The Incredible Hulk: Toeing the Line Between Fun and Freud

While watching another dull scene between Edward Norton and Liv Tyler in the most recent revival of The Incredible Hulk, I found myself longing for more action, more mayhem, more special effects. The most interesting performance in the film was the CGI creation, the role that required no actor. However, once the action began (and it was certainly riveting, popcorn-noshing action), I found myself wondering about the questions the film touched upon and then casually cast aside: How does Banner feel while he’s the Hulk? What is it that provokes his transformation– something as simple and scientific as a pulse rate? We finally received the stakes for the world at large that seemed to be so drastically missing from the first film, the Ang Lee-directed misstep in 2003, yet we lost the stakes for Bruce and Betty, the emotional stakes. We no longer were able to see the inner workings of the Hulk, and while the outer workings make for a far more entertaining movie, it became typically fluffy summer fare. 

The most successful comic book films– and as a self-professed comics nerd growing up, I have a strong affinity for the genre– make us intrigued about how these characters would exist in the real world today, how their struggles somehow relate to the contemporary struggles we see in our newspapers. It sounds pretentious to think that comics might require some higher thinking and conceptualization, but without the obvious ties to racism and genocide, X2: X-Men United might have lacked the dramatic oomph that kept the action scenes so enthralling. Without the personal loss of Batman, the guilt of Iron Man, the sense of responsibility of Spider-Man, these characters simply become extraordinary powers with no soul. The importance of the hero’s capability to tap into something society understands cannot be overstated.

Ang Lee’s film in 2003 understood that. It dove into Bruce Banner’s Freudian struggles, the excitement that comes with acting as the Hulk, the ability to do whatever your id wants. The problem was while exploring the depths of the psychological ramifications of having this ability (and having your dad trying to kill you can’t help your mindstate either), he forgot the audience this film was inevitably going to be marketed to. Having a great fight scene in the desert and adding comic-book-like panels to the transitions in the editing room wasn’t going to make up for the scenes of the big green monster staring at moss on rocks, contemplating his life. It also was a poor, poor choice to make the film’s finale, which should have had the greatest action sequences of all, become literally metaphorical, with Hulk being taken into clouds which flashed with his memories, literally fighting his demons. Finally, he defeated them, and they all swirled together to form a big bubble. Or something. When even the most devoted comic book fan, who will more than likely make excuses for strange unexplainable manifestations of power, remains clueless to what actually transpired in the finale of the film, you know that you’ve somehow swerved off the road you were supposed to be driving on. Lee took the path less traveled and never looked back.

This version delivered in all the action standards. He had worthy villains, he had someone his strength to fight with, and there was a risk to the safety of the world that Hulk had to stop himself. We watched as the Hulk went from an uncontrollable manifestation of a disease to something greater, a superhero of sorts. It’s a shame the film refused to dwell on it. Norton’s Banner never pauses to think about his power as anything but a malady that desperately needs curing, and never even admits to himself that there might be any part of him deep down that likes it. He even dismisses the sensation of being the Hulk as like a drug trip, and that he blacks out during the majority of it. The film seems to be fine with making Banner and Hulk two totally separate characters. As a result of this, the characters who do see this psychological side of the power (the villains of course, because the film refuses to let any heroic character see these powers as anything good) become more intriguing, more fully fleshed out despite having less dialogue. Why did the film choose to go this direction? Is it really that bad to be an unstoppable, indestructible force of strength? Is Banner really so removed from the Hulk if he can be smart enough to protect Betty and stop the villain?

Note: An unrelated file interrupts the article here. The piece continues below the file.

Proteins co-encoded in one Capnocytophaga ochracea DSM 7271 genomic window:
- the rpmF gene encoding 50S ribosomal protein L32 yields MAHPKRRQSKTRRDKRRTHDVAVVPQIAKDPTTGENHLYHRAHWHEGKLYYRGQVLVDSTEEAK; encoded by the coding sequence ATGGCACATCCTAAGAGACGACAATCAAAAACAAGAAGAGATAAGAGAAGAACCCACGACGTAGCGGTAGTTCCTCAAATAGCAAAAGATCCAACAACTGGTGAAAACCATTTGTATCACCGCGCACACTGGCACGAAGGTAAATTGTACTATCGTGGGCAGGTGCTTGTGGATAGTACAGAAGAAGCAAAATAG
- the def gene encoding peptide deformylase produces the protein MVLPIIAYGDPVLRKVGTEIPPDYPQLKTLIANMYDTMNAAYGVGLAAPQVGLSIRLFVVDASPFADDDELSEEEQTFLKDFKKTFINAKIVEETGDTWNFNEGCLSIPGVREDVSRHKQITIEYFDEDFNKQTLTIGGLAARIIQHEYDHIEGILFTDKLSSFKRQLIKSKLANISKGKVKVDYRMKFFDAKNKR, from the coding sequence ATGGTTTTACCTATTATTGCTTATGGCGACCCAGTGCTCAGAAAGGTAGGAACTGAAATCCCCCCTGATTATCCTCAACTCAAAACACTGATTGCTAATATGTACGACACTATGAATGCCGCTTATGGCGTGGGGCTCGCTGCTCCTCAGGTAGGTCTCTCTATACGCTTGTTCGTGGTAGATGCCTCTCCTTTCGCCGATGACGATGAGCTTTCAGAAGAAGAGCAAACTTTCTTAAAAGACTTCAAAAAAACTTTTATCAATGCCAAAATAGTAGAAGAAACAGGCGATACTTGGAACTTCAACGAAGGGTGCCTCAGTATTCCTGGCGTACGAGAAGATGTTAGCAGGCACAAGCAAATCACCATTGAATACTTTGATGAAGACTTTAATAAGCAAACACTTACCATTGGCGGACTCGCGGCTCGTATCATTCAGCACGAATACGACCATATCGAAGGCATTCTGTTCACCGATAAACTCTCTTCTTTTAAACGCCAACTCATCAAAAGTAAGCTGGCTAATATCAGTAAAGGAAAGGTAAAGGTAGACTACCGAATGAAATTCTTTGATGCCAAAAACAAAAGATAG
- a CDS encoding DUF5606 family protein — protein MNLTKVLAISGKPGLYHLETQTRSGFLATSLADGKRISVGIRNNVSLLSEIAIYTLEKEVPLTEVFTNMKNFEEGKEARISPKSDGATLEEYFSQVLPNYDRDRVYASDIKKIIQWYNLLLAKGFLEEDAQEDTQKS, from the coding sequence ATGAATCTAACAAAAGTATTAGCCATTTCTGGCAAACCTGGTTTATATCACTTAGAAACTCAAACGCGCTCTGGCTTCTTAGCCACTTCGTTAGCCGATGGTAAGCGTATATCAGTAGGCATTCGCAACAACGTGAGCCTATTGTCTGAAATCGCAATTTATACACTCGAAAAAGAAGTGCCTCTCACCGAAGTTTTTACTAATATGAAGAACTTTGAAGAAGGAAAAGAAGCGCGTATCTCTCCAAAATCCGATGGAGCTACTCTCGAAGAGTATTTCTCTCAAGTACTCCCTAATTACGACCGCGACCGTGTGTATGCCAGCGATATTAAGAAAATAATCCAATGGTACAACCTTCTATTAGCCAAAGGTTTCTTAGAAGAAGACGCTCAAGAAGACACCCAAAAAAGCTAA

In the end, maybe we’ll never see a perfect Hulk film, a film ready to balance the mayhem and explosions alongside the Freudian elements in a happy marriage of superhero and superego. This version kept the core audience happy, so perhaps it can be seen as a step forward. I just fear that after the progress comic book films have made in a post-Batman and Robin world, studios finding their audience by removing the character’s depth is a dangerous game to play.

~ by russellhainline on June 21, 2008.

3 Responses to “The Incredible Hulk: Toeing the Line Between Fun and Freud”

  1. I hope the next gamma ray incident gives Edward Norton’s Bruce Banner a personality and leaves the animated Hulk’s face looking less like my Uncle Moe.

  2. I know the people involved with the new movie don’t want to spoil the fun but is there going to be another hulk sequel because i think the second one is much better than the first. I love the fact that the hulk finally had a worthy opponent this time.

  3. I read on Wikipedia that Marvel is holding off on a possible Hulk(2008 reboot) sequel until after 2012’s The Avengers film.

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